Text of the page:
Rays pass litmus test

Ken Fidlin, QMI Agency

, Last Updated: 12:05 AM ET

In New York this weekend, there’s talk of “the real opening day” with the first visit of the season by the Red Sox to Yankee Stadium, as if these two iconic franchises exist in a vacuum.

Meanwhile, on the eve of the latest skirmish in that ongoing rivalry, the Tampa Bay Rays slipped quietly into first place in the AL East by taking two of three in Cleveland, where the Indians have been the best home team in baseball.

How long the Rays stay there is up for debate but the very fact they got there is astounding, given that they only won one of their first nine games.

“If you’re looking for a little bit of a litmus test, there it was,” manager Joe Maddon said. “Where are we at right now? How we doing? We come back and beat them two games in their own yard, which is not an easy thing to do this year. So for a whole bunch of different reasons, I’m really pleased with our guys.”

Since a 1-8 start, the Rays have gone 21-7, best in the majors. They are starting to enjoy the view.

“The way we’re playing right now, I think we can go and play against anybody,” reliever Joel Peralta said. “The last couple weeks we’ve finally put the good hitting, defence and pitching together, which didn’t happen early in the season. And the bullpen has been really good, and it was supposed to be the question mark of the team.

In their last 28 games, Tampa has played .750 baseball. After that disastrous first nine-game stretch when the offence produced just over two runs per game, they are averaging over five runs per game. The real strength of the team has been its starting pitching, led by James Shields and David Price, both on a pace to pitch 225-plus innings. All five starters, including Jeff Niemann, Jeremy Hellickson and Wade Davis, are averaging better than five innings per game, thus keeping their rebuilt bullpen well-rested.

With both Boston and New York exhibiting some early-season vulnerability, if Tampa can do some business when they go head-to-head against either or both of those teams, then they might just stay up top for awhile.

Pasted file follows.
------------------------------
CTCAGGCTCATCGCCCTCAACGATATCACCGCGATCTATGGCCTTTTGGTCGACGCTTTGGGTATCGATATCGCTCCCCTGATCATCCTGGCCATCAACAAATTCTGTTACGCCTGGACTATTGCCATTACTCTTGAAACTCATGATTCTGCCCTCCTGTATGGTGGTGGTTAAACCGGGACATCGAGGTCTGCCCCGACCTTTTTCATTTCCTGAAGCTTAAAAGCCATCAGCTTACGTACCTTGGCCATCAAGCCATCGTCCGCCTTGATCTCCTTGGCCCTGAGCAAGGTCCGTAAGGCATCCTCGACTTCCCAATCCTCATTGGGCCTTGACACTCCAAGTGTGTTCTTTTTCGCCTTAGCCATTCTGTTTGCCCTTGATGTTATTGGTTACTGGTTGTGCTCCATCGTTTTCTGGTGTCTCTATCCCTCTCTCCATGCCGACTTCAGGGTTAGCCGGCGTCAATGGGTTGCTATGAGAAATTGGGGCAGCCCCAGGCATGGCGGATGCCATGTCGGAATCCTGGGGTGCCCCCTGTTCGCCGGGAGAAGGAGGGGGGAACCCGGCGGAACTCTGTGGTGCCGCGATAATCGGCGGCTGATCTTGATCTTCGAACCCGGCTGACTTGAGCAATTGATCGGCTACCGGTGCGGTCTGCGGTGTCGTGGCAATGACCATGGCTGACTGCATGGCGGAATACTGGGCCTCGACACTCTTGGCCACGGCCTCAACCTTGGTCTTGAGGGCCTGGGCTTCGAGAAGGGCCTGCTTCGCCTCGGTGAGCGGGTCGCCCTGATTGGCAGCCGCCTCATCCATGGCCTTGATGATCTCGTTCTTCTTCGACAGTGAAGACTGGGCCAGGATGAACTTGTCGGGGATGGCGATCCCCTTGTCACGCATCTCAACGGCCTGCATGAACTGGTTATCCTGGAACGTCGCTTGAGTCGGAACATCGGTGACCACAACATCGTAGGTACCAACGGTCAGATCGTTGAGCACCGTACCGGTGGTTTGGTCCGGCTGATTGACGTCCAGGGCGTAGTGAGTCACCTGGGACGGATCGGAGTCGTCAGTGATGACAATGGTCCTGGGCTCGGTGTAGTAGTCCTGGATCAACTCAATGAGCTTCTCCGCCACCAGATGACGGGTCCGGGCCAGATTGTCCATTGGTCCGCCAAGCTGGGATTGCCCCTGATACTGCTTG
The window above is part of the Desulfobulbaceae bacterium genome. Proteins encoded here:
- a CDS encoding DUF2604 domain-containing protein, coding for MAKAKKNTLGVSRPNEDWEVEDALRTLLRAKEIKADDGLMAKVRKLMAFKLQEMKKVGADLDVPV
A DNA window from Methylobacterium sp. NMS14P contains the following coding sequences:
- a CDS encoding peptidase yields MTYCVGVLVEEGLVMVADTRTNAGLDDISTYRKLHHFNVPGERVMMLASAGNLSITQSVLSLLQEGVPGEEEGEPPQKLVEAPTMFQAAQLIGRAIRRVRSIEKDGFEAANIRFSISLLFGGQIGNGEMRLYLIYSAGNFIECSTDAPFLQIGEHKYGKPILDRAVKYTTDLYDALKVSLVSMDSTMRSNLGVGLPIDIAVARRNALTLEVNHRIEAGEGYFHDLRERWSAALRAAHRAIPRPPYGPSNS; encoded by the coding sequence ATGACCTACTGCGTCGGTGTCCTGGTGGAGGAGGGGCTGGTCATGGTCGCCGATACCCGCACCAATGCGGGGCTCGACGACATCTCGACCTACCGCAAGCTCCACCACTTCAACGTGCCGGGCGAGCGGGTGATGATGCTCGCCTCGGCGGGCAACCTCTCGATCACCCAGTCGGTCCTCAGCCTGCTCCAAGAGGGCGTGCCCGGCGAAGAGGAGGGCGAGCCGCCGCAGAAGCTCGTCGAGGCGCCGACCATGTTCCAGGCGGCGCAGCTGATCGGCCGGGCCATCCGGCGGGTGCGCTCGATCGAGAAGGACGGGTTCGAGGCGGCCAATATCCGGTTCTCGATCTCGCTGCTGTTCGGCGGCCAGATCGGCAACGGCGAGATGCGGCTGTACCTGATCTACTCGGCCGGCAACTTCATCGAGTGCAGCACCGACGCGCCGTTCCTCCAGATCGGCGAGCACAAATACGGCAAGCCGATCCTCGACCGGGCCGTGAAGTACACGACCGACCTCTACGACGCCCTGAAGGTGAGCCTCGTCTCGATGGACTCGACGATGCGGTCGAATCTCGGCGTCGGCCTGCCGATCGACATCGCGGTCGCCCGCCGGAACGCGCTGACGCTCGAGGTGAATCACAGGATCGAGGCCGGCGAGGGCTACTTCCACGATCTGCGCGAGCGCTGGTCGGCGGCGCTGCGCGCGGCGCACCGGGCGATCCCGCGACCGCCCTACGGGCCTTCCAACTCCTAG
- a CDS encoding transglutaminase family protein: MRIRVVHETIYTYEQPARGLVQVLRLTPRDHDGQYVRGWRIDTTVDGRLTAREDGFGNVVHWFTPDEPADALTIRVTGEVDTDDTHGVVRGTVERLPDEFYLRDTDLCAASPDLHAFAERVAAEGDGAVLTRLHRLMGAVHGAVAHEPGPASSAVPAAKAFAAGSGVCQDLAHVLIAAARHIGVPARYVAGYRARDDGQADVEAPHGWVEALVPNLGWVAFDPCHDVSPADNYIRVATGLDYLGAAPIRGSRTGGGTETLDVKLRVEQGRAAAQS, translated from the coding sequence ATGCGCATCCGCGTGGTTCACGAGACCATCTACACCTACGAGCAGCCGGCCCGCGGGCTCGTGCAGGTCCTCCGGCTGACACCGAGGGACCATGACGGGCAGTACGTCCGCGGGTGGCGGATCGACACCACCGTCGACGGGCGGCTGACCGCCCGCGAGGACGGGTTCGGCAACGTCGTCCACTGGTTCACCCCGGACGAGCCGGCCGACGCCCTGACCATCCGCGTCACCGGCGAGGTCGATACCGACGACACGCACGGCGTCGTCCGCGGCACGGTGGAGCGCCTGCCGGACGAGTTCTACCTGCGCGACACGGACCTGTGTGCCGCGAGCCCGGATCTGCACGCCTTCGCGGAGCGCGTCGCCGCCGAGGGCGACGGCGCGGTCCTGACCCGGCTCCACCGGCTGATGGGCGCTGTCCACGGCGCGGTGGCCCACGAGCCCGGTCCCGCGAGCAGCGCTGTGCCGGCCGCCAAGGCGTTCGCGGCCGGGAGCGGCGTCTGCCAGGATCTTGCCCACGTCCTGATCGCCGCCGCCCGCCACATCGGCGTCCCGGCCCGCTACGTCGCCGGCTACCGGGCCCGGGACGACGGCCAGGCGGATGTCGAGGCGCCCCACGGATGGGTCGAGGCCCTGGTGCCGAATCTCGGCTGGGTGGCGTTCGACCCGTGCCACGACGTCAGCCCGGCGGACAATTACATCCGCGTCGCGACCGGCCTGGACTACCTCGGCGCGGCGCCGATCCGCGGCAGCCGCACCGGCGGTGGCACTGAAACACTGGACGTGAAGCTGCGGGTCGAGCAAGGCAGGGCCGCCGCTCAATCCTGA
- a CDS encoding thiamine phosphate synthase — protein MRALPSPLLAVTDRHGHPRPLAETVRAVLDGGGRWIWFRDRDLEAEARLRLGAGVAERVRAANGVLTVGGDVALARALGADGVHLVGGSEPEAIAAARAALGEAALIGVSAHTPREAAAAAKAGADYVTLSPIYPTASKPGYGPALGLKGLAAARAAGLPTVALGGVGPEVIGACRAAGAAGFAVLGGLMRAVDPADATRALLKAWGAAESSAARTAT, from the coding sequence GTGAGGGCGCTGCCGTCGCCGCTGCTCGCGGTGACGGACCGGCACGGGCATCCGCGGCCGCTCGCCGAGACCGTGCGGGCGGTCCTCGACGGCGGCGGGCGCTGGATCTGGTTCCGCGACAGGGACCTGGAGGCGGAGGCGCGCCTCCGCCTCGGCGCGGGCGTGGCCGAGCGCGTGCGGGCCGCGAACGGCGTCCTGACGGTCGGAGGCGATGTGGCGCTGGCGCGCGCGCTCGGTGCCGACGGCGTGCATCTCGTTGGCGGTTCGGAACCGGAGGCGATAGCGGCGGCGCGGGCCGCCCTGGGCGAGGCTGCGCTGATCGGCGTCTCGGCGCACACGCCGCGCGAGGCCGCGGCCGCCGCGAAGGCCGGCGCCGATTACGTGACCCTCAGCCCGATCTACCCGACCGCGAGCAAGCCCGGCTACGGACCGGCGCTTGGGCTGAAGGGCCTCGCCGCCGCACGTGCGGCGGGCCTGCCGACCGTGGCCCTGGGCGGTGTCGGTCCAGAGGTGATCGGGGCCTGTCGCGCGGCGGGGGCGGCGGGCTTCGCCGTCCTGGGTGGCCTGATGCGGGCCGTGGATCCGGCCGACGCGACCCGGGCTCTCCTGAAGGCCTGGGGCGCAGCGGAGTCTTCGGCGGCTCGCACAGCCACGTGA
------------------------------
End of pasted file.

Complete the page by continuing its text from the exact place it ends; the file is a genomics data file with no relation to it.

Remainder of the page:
Meanwhile, it’s safe to say their message to the Yanks and Red Sox is “Knock yourselves out, fellas.”

A GIANT LEAP

Another team that has rocketed up the charts is the San Francisco Giants who have weathered an early-season schedule that had them play 22 of their first 31 games on the road.

They came home this past week and reeled off a perfect 6-0 homestand behind their five-star pitching staff to move into first in the NL West. In sweeping the Rockies and the Diamondbacks this week, San Francisco pitchers allowed a total of 10 runs total, nine of them earned. In the process, they became the first team in baseball history to sweep a home stand while scoring no more than four runs in any of the games.

Now the Giants are back on the road for 14 of their next 26. When they leave St. Louis after their game on June 2, the Giants will have played 57 games, 36 of them on the road. If they are anywhere around first place at that time, they might be in a position to run away and hide on the rest of the division with a steady diet of home cooking.

WHAT’S WITH A-ROD?

On April 23, Alex Rodriguez went 2-for-5 with a homer and six RBIs in a 15-3 Yankee mauling of the Orioles. Since that game, through Thursday, A-Rod was 12-for-66 with just two extra-base hits and six RBIs in his next 17 games. With a .492 OPS, it is one of the worst stretches of his career. ... First it was steroids, then HGH. Now we learn the operation that resurrected Bartolo Colon’s shoulder and his career included stem cells extracted from his own bone marrow, raising yet more ethical questions. Somebody get an opener for this can of worms. ... White Sox manager Ozzie Guillen is going to try to ride herd on a six-man starting rotation. In a performance-based world, Jake Peavy would sit until Phil Humber proved his 2.67 ERA is just a mirage. But Peavy is making $16 million and owners hate to see a guy making that kind of coin just loitering. Owners are funny that way.


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